SEOUL, Nov. 7 (Korea Bizwire) – A recent study from Statistics Korea revealed that the number of temporary employees aged 60 and above has more than doubled over the past decade, calling for government measures to provide aged workers with stable jobs to prevent elderly poverty.
According to the study, there were 1,468,000 employees aged 60 and higher in temporary positions as of August, accounting for 22.8 percent of all temporary employees (6,444,000) in the country. This was an increase from 611,000 in August 2006, the study noted.
Quickly following behind were those in their 50s, with 1,382,000 (21.5 percent) in temporary positions, a 1.6 times increase over the same period.
In contrast, the number of temporary positions declined in the past 10 years for those in their 20s, 30s, and 40s. Employment declined the most for 30-somethings, from 1,385,000 to 994,000, while those in their 20s and 30s saw drops from 1,141,000 to 1,129,000 and 1,325,000 to 1,277,000, respectively.
In total, the number of temporary positions increased by roughly 1 million (from 5,457,000 to 6,444,000).
Although the data does indicate that more jobs were provided to older workers – bringing up the accession rate for those in their 60s from 38.4 percent to 41.1 percent and for those in their 50s, from 68.5 percent to 74.7 percent – officials claim that it is imperative for a balance to be struck between temporary jobs and stable, permanent positions given Korea’s quickly-aging society.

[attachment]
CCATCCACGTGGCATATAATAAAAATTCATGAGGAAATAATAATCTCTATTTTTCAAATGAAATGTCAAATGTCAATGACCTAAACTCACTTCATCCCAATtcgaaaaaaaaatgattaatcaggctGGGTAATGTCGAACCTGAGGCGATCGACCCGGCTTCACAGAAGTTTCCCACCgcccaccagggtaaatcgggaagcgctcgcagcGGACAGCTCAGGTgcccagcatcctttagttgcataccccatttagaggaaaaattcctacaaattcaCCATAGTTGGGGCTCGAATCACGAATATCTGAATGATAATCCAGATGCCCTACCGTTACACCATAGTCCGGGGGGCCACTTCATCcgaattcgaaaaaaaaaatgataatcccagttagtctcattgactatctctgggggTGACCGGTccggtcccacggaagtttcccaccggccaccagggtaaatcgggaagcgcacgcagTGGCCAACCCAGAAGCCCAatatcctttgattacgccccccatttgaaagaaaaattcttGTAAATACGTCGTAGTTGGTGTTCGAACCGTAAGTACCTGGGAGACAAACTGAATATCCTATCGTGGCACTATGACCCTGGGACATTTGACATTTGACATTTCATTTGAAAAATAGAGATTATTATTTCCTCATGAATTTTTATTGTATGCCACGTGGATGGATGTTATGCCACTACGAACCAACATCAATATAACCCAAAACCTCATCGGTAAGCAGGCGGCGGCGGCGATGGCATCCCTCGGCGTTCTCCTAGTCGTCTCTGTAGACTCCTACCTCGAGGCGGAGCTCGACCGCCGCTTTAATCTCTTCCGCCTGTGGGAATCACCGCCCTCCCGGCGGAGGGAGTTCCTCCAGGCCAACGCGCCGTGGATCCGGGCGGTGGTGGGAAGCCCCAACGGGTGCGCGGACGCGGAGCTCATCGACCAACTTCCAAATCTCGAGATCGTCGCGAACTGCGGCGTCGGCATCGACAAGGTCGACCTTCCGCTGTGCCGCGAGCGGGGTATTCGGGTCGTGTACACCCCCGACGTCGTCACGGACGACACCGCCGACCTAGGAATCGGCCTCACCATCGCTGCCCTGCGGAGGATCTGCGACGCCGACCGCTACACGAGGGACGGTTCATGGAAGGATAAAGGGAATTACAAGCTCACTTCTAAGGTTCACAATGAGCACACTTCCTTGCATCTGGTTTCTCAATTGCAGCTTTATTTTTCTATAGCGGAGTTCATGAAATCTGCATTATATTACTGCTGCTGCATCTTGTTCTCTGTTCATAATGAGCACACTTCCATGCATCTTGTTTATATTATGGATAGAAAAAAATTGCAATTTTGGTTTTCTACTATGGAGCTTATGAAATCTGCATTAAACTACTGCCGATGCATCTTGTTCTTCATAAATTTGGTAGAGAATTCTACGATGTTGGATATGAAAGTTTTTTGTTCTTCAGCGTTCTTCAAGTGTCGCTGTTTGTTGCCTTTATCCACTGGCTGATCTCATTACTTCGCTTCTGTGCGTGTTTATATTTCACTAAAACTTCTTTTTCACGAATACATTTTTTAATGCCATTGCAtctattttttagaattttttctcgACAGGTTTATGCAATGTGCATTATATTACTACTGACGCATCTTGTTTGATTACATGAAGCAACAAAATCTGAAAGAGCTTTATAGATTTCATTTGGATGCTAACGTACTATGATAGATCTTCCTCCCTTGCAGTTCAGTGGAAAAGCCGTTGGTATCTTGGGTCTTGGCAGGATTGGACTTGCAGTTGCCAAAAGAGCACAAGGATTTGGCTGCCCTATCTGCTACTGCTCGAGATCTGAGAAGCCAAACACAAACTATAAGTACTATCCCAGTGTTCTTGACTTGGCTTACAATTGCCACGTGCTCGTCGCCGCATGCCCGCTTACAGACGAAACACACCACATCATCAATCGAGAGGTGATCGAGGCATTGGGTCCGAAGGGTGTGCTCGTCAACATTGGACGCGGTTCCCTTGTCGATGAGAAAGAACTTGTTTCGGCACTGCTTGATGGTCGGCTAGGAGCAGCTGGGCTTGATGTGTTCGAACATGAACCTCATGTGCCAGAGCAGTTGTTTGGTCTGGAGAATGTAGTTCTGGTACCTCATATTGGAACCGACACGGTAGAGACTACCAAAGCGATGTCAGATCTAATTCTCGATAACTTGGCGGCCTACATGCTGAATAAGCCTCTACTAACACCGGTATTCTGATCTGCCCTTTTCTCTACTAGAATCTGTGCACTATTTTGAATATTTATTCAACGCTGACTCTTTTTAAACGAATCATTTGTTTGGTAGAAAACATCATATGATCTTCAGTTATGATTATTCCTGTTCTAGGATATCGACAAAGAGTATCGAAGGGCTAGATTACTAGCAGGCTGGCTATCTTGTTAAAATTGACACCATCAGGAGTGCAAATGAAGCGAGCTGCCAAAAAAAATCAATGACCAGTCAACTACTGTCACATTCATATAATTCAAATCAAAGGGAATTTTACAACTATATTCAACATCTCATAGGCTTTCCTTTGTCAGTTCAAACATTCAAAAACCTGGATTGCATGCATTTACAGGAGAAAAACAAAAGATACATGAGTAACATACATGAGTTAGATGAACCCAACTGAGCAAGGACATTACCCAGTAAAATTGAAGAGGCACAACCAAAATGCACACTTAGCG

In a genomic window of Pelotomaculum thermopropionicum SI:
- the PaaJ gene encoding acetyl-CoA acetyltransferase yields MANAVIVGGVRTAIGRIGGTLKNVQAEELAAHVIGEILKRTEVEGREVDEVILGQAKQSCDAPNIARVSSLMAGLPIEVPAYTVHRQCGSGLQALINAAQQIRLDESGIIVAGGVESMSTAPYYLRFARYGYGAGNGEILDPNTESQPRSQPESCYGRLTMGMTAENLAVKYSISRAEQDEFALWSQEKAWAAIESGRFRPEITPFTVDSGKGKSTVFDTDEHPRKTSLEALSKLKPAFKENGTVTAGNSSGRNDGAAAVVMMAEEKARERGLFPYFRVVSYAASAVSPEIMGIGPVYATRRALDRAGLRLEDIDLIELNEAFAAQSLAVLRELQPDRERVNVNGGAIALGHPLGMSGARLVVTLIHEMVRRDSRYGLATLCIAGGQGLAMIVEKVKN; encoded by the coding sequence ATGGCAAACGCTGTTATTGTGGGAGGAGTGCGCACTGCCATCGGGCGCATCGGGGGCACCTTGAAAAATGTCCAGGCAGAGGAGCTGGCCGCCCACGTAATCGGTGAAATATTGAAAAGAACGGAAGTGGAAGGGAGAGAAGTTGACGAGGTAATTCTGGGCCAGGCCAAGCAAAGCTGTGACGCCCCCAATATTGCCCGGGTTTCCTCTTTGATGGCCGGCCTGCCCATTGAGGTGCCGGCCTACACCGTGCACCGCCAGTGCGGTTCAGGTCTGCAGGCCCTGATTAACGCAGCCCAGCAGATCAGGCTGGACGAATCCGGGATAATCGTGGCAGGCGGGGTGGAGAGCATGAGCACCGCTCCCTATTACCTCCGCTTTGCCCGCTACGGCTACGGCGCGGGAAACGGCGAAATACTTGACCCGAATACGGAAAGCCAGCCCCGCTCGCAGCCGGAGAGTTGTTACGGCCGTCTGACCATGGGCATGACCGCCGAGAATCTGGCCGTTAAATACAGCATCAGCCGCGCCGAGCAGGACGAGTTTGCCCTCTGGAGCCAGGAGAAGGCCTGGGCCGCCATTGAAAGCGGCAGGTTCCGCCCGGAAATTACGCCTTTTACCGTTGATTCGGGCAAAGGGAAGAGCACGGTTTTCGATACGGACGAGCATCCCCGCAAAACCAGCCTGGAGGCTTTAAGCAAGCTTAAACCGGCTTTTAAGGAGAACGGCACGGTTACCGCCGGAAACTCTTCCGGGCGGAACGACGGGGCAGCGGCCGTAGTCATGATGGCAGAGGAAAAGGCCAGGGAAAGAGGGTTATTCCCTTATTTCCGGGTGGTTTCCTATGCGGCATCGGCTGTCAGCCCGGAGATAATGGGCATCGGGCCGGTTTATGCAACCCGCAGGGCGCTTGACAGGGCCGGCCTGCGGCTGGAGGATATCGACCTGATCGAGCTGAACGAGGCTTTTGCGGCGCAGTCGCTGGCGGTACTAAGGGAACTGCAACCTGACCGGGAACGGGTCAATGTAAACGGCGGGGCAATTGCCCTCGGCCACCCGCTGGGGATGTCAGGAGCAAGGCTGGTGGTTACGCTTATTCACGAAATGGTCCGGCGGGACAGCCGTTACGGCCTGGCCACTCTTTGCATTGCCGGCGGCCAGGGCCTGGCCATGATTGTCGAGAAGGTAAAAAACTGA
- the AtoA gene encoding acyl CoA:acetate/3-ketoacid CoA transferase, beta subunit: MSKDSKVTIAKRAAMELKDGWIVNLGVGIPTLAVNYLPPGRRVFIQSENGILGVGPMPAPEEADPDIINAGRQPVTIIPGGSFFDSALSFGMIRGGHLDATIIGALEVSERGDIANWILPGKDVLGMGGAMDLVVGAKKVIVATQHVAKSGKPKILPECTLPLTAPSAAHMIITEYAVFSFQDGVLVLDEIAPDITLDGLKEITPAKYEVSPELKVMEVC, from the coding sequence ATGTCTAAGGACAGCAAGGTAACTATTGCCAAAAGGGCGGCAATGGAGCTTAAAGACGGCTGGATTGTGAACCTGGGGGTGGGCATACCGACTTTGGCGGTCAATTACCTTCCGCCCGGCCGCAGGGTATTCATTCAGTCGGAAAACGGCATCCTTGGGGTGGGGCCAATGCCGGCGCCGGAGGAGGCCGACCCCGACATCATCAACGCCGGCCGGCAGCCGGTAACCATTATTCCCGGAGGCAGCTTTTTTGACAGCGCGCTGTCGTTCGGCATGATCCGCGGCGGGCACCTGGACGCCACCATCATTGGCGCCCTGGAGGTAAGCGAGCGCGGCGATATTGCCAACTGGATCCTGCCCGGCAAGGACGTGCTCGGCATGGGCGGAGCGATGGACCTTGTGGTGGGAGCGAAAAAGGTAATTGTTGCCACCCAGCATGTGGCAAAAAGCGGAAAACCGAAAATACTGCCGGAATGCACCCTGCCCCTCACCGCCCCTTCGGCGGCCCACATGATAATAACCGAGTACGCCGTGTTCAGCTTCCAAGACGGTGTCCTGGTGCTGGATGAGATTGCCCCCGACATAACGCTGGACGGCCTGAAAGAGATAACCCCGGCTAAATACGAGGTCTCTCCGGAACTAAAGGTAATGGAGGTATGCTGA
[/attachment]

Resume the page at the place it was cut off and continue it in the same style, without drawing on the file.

Korea suffers from the highest elderly poverty rate among OECD member nations (2015), a phenomenon that is closely related to the majority of aged workers being offered temporary, menial labor positions.
A study last year from the Seoul Institute even showed that 85.4 percent of Seoulites aged 65 and above were engaged in unskilled employment, with jobs such as security guards, cleaning, and housekeeping among the most common.
“The increasing number of older temporary employees is the result of a growing elderly population, but there are also systematic issues such as a low retirement age and government policies leading to the phenomenon,” said Hanyang University professor Kim Kwang-seok. “We can’t expect to tackle the issue of elderly poverty without providing jobs that guarantee both quality and quantity.”
By Lina Jang (email@example.com)